When Vose receives names from transportation directors of people who might be interested in the training, he asks for their phone numbers and calls them personally. He said interested people range in age from 18-65, but the majority are between 35-45 and are working in the district already as custodians or janitors.
Goff agreed and said the best way he has found in finding drivers is “word of mouth.”
Vose also recruits students with flyers — most students say they found out about the program that way.
“I drive and the other day, it took me four days to drive in an hour circle around my facilities,” he said. “I go to every single supermarket, laundromat, dollar store, all these places to target the population. Everyone has to go to the supermarket. I try to hit all and try to be effective.”
The biggest hurdle the potential students face is either affording the class or not having a class nearby where it would make sense to apply and attend. At this point in time, there is no virtual class, but Vose hopes there might be one in the future.
“We have to think ahead of the curve and have to look at that as a good idea and invest on it,” he said. “We have to be innovative and think outside the box on what the next idea is.”
Students who apply for the program have to be 18 to drive a dump truck and 21 to drive a school bus. The free CDL program covers the class B license to drive an automatic school bus, but students can pay extra if they wanted to go through more testing to be certified to drive other vehicles, like a fuel tanker.
The primary focus of the program is on school buses, mainly as a way to retain and keep drivers.
Additionally, those interested will have to take a drug test, a Department of Transportation physical, go through a full background and fingerprint check through the Department of Education and have their driver’s license run to make sure they do not have any suspensions or other offenses.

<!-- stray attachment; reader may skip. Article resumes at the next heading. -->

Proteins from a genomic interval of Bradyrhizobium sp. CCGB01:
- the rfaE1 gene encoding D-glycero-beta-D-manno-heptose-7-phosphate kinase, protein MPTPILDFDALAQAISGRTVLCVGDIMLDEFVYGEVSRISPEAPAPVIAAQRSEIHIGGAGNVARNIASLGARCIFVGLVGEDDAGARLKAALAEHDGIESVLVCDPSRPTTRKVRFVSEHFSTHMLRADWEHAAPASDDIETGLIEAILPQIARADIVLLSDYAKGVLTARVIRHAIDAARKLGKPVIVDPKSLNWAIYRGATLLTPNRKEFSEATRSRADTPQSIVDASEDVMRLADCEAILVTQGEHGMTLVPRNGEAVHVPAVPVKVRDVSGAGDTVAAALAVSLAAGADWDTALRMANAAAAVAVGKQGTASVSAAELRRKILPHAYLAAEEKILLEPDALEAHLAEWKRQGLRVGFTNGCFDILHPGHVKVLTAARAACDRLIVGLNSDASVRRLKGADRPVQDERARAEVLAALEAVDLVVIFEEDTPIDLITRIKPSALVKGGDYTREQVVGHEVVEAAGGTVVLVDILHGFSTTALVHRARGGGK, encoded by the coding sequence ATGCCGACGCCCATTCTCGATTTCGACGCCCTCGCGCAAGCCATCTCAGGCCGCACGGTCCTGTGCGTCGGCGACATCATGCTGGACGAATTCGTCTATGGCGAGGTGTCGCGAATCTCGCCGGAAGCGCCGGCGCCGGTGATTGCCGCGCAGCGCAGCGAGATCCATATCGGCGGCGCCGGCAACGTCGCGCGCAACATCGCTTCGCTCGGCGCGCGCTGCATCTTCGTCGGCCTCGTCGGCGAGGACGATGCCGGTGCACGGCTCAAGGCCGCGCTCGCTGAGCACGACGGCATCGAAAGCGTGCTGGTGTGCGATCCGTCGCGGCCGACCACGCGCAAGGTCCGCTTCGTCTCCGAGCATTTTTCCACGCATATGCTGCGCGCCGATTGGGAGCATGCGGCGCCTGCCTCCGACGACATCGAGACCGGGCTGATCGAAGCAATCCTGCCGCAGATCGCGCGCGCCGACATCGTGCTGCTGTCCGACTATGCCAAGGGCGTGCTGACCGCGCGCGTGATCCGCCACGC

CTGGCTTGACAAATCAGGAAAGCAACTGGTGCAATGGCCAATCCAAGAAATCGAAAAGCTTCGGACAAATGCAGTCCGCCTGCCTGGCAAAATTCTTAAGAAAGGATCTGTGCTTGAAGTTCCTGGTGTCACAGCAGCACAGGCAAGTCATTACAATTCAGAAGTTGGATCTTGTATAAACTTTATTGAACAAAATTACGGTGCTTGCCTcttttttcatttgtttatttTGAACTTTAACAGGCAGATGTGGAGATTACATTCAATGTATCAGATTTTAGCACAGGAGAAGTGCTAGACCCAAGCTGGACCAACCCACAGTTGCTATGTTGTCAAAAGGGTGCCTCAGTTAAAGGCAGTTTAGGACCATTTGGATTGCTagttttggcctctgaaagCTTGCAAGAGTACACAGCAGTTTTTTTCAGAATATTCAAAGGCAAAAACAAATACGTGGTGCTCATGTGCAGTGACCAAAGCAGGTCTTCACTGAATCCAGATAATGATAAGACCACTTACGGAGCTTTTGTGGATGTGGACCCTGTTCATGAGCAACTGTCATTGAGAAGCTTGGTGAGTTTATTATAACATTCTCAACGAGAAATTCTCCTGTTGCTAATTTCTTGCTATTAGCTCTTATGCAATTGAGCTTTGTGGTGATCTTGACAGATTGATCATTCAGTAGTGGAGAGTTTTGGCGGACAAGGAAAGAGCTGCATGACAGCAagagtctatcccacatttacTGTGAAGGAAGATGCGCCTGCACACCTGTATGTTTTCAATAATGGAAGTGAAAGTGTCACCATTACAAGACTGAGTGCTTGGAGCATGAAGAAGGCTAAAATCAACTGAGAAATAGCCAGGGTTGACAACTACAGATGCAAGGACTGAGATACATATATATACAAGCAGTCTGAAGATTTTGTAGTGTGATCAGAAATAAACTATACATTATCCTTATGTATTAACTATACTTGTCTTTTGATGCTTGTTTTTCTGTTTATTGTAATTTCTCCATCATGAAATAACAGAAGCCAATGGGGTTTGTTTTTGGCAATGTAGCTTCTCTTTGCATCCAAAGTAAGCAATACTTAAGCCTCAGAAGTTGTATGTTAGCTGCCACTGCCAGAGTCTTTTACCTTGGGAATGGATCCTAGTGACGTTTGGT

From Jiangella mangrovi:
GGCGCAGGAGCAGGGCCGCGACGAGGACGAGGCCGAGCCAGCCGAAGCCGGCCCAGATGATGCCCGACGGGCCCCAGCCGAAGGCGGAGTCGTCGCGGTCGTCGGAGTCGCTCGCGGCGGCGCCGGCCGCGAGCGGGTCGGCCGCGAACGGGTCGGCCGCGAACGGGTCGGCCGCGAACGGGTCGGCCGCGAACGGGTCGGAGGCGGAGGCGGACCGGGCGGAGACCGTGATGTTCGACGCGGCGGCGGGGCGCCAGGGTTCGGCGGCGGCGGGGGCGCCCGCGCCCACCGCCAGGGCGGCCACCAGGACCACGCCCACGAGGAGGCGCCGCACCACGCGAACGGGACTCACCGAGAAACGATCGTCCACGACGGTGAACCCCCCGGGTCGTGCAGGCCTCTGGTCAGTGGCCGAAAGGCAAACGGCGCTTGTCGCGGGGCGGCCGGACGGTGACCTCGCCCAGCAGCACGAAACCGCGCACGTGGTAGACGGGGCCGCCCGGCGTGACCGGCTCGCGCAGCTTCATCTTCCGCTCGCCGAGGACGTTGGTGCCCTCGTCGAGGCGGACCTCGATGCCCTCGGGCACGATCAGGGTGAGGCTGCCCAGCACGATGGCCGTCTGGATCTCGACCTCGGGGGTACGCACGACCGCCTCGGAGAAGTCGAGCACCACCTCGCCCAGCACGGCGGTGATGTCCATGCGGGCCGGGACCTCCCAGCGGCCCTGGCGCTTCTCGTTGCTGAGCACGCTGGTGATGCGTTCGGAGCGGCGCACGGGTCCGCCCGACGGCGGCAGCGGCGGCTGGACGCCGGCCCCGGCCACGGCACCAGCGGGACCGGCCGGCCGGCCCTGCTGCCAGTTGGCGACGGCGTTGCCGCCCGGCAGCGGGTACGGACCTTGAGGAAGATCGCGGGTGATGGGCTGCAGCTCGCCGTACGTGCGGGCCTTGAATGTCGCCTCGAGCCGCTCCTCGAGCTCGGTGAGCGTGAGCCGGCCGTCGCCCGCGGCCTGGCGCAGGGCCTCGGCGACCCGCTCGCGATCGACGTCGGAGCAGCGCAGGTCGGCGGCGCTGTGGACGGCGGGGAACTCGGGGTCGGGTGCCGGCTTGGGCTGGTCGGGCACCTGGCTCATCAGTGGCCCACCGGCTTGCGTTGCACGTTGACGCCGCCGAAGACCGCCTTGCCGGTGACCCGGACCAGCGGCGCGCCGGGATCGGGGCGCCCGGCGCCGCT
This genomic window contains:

“We certify them ahead of time to make sure they don’t get halfway through and find out they aren’t eligible,” Vose said.
Thompson explained to the RSU 38 board of directors that when the pandemic hit, older bus drivers who were close to retirement age, retired early and the district lost drivers.
Goff said the physical test may be harder for older people to pass. He said that is similar to a physical at a doctor’s office. People who are older tend to be more interested in applying to be a bus driver, too, because it’s a job that doesn’t have too much of a time commitment, but the physical could prevent them from passing.
“We carry the most precious cargo,” Goff said. “The physical requirements have been more stringent, rightfully so, but when you get older, the physical alignment may be harder. … One of the things they are keen on is the sleep apnea … they want to make sure whoever is behind the wheel is in good physical condition.”
Thompson said she doesn’t think potential applicants realize the benefits of being a bus driver.
For 20 hours a week, they are offered full-time benefits, along with raises in pay for the amount of time they stay. Drivers have the ability to gain more hours through sports transportation and can be part-time custodians in the district. Pay for bus drivers ranges from $18 per hour to more than $21 per hour, depending on the number of years in the profession.
“My motto was, ‘Think outside the box,’” said Thompson. “I didn’t think people understood the benefits of being a bus driver. You can ask any of the drivers. Who wouldn’t want a part-time job with full-time benefits?”
RSU 38 did have its share of transportation issues, with changing routes and adjusting to the driver shortage in the past year, but one parent at the Wednesday school board meeting, Sarah Dyer, commented on how the district always adjusted to help her and her family out.
After a year of uncertainty, Thompson told the school board, “It’s great to hear the ‘beep, beep, beep’ again in the school yard.”
Drivers recruited from the summer events will take their class B written skills test in the coming weeks and will hopefully have their own routes by the end of the month.
“We care so much about our students,” Thompson said. “It’s a quality we can’t teach them. It’s ingrained in them.”